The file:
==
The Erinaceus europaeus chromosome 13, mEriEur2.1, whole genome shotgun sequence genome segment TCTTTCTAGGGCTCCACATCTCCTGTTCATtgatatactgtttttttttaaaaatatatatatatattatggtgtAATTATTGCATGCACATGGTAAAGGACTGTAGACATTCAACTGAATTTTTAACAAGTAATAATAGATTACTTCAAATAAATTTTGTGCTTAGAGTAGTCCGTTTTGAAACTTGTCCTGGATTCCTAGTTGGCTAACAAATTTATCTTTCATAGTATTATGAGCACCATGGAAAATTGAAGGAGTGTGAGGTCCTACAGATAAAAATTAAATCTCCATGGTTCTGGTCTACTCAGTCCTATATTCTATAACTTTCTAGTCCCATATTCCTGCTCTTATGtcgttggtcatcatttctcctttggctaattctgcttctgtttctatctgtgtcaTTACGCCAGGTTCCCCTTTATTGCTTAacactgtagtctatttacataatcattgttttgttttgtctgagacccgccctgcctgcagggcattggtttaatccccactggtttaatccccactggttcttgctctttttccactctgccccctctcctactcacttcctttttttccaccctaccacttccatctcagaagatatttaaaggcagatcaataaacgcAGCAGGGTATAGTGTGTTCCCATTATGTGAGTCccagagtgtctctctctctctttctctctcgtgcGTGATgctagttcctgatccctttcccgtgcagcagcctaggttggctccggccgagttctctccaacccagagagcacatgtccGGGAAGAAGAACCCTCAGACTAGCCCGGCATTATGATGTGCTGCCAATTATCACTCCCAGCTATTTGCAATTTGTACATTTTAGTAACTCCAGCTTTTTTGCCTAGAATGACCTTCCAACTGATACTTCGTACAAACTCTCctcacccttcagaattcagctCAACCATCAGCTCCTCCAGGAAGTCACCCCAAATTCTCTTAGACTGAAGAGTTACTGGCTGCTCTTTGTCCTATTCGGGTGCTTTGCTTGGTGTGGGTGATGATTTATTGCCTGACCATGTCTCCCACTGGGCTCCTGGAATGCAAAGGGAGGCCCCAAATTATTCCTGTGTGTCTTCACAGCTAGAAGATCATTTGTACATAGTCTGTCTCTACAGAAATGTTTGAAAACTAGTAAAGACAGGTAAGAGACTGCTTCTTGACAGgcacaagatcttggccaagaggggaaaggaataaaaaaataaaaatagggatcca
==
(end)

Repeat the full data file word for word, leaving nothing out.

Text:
The Erinaceus europaeus chromosome 13, mEriEur2.1, whole genome shotgun sequence genome segment TCTTTCTAGGGCTCCACATCTCCTGTTCATtgatatactgtttttttttaaaaatatatatatatattatggtgtAATTATTGCATGCACATGGTAAAGGACTGTAGACATTCAACTGAATTTTTAACAAGTAATAATAGATTACTTCAAATAAATTTTGTGCTTAGAGTAGTCCGTTTTGAAACTTGTCCTGGATTCCTAGTTGGCTAACAAATTTATCTTTCATAGTATTATGAGCACCATGGAAAATTGAAGGAGTGTGAGGTCCTACAGATAAAAATTAAATCTCCATGGTTCTGGTCTACTCAGTCCTATATTCTATAACTTTCTAGTCCCATATTCCTGCTCTTATGtcgttggtcatcatttctcctttggctaattctgcttctgtttctatctgtgtcaTTACGCCAGGTTCCCCTTTATTGCTTAacactgtagtctatttacataatcattgttttgttttgtctgagacccgccctgcctgcagggcattggtttaatccccactggtttaatccccactggttcttgctctttttccactctgccccctctcctactcacttcctttttttccaccctaccacttccatctcagaagatatttaaaggcagatcaataaacgcAGCAGGGTATAGTGTGTTCCCATTATGTGAGTCccagagtgtctctctctctctttctctctcgtgcGTGATgctagttcctgatccctttcccgtgcagcagcctaggttggctccggccgagttctctccaacccagagagcacatgtccGGGAAGAAGAACCCTCAGACTAGCCCGGCATTATGATGTGCTGCCAATTATCACTCCCAGCTATTTGCAATTTGTACATTTTAGTAACTCCAGCTTTTTTGCCTAGAATGACCTTCCAACTGATACTTCGTACAAACTCTCctcacccttcagaattcagctCAACCATCAGCTCCTCCAGGAAGTCACCCCAAATTCTCTTAGACTGAAGAGTTACTGGCTGCTCTTTGTCCTATTCGGGTGCTTTGCTTGGTGTGGGTGATGATTTATTGCCTGACCATGTCTCCCACTGGGCTCCTGGAATGCAAAGGGAGGCCCCAAATTATTCCTGTGTGTCTTCACAGCTAGAAGATCATTTGTACATAGTCTGTCTCTACAGAAATGTTTGAAAACTAGTAAAGACAGGTAAGAGACTGCTTCTTGACAGgcacaagatcttggccaagaggggaaaggaataaaaaaataaaaatagggatcca